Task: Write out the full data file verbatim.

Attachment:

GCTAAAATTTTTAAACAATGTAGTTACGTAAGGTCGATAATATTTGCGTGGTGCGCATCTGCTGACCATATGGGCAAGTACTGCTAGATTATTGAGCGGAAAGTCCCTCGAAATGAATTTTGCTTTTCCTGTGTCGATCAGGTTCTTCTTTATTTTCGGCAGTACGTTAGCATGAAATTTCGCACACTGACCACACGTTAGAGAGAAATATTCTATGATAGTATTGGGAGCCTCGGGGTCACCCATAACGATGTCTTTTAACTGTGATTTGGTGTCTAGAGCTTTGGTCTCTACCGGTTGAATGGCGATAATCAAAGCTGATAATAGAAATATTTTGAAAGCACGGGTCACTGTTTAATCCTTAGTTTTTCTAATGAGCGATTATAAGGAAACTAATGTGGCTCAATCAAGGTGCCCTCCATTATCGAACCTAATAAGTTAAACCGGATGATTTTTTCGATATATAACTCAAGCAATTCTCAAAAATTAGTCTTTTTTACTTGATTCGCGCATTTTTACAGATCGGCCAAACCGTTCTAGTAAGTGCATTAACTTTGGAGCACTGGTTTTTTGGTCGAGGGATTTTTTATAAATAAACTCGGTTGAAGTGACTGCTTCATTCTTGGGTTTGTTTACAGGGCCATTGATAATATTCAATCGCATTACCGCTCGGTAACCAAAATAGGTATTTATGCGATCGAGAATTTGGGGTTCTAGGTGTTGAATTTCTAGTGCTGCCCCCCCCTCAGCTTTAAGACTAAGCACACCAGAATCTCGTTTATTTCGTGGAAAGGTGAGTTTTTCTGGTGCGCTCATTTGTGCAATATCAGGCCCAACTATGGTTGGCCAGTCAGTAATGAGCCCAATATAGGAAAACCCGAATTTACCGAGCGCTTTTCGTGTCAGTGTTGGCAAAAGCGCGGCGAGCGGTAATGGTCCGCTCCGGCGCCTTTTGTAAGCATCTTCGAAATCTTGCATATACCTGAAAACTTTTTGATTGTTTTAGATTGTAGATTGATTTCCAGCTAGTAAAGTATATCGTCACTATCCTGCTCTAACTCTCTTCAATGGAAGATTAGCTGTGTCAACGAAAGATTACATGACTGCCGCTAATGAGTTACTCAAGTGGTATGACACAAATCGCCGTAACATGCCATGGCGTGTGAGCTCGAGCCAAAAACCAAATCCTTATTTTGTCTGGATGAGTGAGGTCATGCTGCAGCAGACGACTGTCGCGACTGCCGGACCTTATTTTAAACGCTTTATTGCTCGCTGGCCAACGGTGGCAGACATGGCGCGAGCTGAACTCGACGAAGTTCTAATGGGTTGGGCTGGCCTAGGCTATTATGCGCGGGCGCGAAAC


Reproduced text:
GCTAAAATTTTTAAACAATGTAGTTACGTAAGGTCGATAATATTTGCGTGGTGCGCATCTGCTGACCATATGGGCAAGTACTGCTAGATTATTGAGCGGAAAGTCCCTCGAAATGAATTTTGCTTTTCCTGTGTCGATCAGGTTCTTCTTTATTTTCGGCAGTACGTTAGCATGAAATTTCGCACACTGACCACACGTTAGAGAGAAATATTCTATGATAGTATTGGGAGCCTCGGGGTCACCCATAACGATGTCTTTTAACTGTGATTTGGTGTCTAGAGCTTTGGTCTCTACCGGTTGAATGGCGATAATCAAAGCTGATAATAGAAATATTTTGAAAGCACGGGTCACTGTTTAATCCTTAGTTTTTCTAATGAGCGATTATAAGGAAACTAATGTGGCTCAATCAAGGTGCCCTCCATTATCGAACCTAATAAGTTAAACCGGATGATTTTTTCGATATATAACTCAAGCAATTCTCAAAAATTAGTCTTTTTTACTTGATTCGCGCATTTTTACAGATCGGCCAAACCGTTCTAGTAAGTGCATTAACTTTGGAGCACTGGTTTTTTGGTCGAGGGATTTTTTATAAATAAACTCGGTTGAAGTGACTGCTTCATTCTTGGGTTTGTTTACAGGGCCATTGATAATATTCAATCGCATTACCGCTCGGTAACCAAAATAGGTATTTATGCGATCGAGAATTTGGGGTTCTAGGTGTTGAATTTCTAGTGCTGCCCCCCCCTCAGCTTTAAGACTAAGCACACCAGAATCTCGTTTATTTCGTGGAAAGGTGAGTTTTTCTGGTGCGCTCATTTGTGCAATATCAGGCCCAACTATGGTTGGCCAGTCAGTAATGAGCCCAATATAGGAAAACCCGAATTTACCGAGCGCTTTTCGTGTCAGTGTTGGCAAAAGCGCGGCGAGCGGTAATGGTCCGCTCCGGCGCCTTTTGTAAGCATCTTCGAAATCTTGCATATACCTGAAAACTTTTTGATTGTTTTAGATTGTAGATTGATTTCCAGCTAGTAAAGTATATCGTCACTATCCTGCTCTAACTCTCTTCAATGGAAGATTAGCTGTGTCAACGAAAGATTACATGACTGCCGCTAATGAGTTACTCAAGTGGTATGACACAAATCGCCGTAACATGCCATGGCGTGTGAGCTCGAGCCAAAAACCAAATCCTTATTTTGTCTGGATGAGTGAGGTCATGCTGCAGCAGACGACTGTCGCGACTGCCGGACCTTATTTTAAACGCTTTATTGCTCGCTGGCCAACGGTGGCAGACATGGCGCGAGCTGAACTCGACGAAGTTCTAATGGGTTGGGCTGGCCTAGGCTATTATGCGCGGGCGCGAAAC